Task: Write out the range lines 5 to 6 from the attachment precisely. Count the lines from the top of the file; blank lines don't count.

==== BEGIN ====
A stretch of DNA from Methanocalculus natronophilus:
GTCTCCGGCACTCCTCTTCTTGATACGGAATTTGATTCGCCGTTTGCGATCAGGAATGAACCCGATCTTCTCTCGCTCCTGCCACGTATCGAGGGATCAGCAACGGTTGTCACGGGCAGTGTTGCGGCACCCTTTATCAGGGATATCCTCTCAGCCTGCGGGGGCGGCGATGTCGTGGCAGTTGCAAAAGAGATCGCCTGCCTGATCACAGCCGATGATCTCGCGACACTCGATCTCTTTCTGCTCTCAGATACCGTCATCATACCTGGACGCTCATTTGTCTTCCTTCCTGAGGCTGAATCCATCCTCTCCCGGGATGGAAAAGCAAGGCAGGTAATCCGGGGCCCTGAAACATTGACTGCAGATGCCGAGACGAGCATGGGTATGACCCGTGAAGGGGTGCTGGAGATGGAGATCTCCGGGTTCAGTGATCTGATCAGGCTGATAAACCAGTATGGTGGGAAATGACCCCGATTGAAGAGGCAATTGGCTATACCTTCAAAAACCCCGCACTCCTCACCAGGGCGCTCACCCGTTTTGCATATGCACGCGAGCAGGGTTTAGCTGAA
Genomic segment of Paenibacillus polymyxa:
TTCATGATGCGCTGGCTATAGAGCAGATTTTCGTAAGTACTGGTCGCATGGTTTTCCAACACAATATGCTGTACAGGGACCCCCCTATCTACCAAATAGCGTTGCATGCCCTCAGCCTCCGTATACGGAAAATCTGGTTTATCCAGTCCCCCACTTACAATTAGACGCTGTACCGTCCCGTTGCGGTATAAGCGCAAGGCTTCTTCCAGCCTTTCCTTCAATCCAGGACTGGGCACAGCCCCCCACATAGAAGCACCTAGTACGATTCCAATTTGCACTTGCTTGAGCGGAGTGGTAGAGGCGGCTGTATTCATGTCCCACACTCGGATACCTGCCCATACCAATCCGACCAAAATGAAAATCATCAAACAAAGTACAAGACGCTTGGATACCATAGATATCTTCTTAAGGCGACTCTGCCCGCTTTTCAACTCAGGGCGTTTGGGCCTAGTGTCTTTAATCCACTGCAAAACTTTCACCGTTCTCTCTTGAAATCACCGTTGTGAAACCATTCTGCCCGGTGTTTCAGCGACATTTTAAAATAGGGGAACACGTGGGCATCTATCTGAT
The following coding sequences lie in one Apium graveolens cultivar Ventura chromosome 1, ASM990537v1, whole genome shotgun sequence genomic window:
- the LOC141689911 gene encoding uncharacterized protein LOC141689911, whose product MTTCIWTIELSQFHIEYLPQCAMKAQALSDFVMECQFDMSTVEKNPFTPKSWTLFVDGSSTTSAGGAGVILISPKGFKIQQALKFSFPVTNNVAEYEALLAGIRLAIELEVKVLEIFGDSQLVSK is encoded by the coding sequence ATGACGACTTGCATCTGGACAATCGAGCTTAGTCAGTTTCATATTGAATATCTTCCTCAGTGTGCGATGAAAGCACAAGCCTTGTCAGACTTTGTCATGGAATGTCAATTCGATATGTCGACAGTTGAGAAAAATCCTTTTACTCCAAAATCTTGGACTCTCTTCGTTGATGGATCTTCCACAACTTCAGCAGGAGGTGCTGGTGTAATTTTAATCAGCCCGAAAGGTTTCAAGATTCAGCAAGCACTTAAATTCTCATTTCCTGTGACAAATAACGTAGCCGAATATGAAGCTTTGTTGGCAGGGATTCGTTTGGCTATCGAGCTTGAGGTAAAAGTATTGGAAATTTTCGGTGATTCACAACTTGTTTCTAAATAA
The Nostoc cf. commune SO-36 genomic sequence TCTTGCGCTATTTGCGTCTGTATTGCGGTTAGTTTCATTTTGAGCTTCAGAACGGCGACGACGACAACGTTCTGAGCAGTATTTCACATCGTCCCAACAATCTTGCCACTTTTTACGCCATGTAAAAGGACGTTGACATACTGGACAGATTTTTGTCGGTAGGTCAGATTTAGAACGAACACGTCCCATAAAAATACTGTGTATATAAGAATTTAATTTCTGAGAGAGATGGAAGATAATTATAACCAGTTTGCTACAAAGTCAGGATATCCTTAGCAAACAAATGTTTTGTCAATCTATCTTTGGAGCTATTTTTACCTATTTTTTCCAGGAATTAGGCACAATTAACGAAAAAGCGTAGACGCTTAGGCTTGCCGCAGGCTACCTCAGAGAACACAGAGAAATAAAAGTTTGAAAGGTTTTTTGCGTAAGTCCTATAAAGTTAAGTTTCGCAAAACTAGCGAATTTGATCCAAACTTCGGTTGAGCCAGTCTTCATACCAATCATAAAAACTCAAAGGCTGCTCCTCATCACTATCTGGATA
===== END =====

The following coding sequences lie in one Apium graveolens cultivar Ventura chromosome 1, ASM990537v1, whole genome shotgun sequence genomic window:
- the LOC141689911 gene encoding uncharacterized protein LOC141689911, whose product MTTCIWTIELSQFHIEYLPQCAMKAQALSDFVMECQFDMSTVEKNPFTPKSWTLFVDGSSTTSAGGAGVILISPKGFKIQQALKFSFPVTNNVAEYEALLAGIRLAIELEVKVLEIFGDSQLVSK is encoded by the coding sequence ATGACGACTTGCATCTGGACAATCGAGCTTAGTCAGTTTCATATTGAATATCTTCCTCAGTGTGCGATGAAAGCACAAGCCTTGTCAGACTTTGTCATGGAATGTCAATTCGATATGTCGACAGTTGAGAAAAATCCTTTTACTCCAAAATCTTGGACTCTCTTCGTTGATGGATCTTCCACAACTTCAGCAGGAGGTGCTGGTGTAATTTTAATCAGCCCGAAAGGTTTCAAGATTCAGCAAGCACTTAAATTCTCATTTCCTGTGACAAATAACGTAGCCGAATATGAAGCTTTGTTGGCAGGGATTCGTTTGGCTATCGAGCTTGAGGTAAAAGTATTGGAAATTTTCGGTGATTCACAACTTGTTTCTAAATAA